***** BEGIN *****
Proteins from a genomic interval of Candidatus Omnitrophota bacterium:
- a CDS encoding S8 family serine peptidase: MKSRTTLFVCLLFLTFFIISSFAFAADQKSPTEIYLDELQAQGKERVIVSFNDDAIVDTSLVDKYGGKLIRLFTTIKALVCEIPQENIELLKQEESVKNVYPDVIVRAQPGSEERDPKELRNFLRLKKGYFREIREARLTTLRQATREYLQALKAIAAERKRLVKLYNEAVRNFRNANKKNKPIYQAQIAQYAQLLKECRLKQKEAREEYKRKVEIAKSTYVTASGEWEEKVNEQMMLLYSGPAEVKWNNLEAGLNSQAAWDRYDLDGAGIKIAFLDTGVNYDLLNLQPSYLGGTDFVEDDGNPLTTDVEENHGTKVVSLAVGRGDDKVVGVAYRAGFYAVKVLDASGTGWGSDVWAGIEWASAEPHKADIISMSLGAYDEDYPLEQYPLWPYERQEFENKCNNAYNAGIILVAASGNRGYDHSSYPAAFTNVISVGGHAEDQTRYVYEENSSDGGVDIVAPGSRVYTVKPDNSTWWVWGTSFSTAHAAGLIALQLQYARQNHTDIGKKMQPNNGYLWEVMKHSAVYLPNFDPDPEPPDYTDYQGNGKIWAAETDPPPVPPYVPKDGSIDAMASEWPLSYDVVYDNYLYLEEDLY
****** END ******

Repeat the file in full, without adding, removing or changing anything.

Proteins from a genomic interval of Candidatus Omnitrophota bacterium:
- a CDS encoding S8 family serine peptidase: MKSRTTLFVCLLFLTFFIISSFAFAADQKSPTEIYLDELQAQGKERVIVSFNDDAIVDTSLVDKYGGKLIRLFTTIKALVCEIPQENIELLKQEESVKNVYPDVIVRAQPGSEERDPKELRNFLRLKKGYFREIREARLTTLRQATREYLQALKAIAAERKRLVKLYNEAVRNFRNANKKNKPIYQAQIAQYAQLLKECRLKQKEAREEYKRKVEIAKSTYVTASGEWEEKVNEQMMLLYSGPAEVKWNNLEAGLNSQAAWDRYDLDGAGIKIAFLDTGVNYDLLNLQPSYLGGTDFVEDDGNPLTTDVEENHGTKVVSLAVGRGDDKVVGVAYRAGFYAVKVLDASGTGWGSDVWAGIEWASAEPHKADIISMSLGAYDEDYPLEQYPLWPYERQEFENKCNNAYNAGIILVAASGNRGYDHSSYPAAFTNVISVGGHAEDQTRYVYEENSSDGGVDIVAPGSRVYTVKPDNSTWWVWGTSFSTAHAAGLIALQLQYARQNHTDIGKKMQPNNGYLWEVMKHSAVYLPNFDPDPEPPDYTDYQGNGKIWAAETDPPPVPPYVPKDGSIDAMASEWPLSYDVVYDNYLYLEEDLY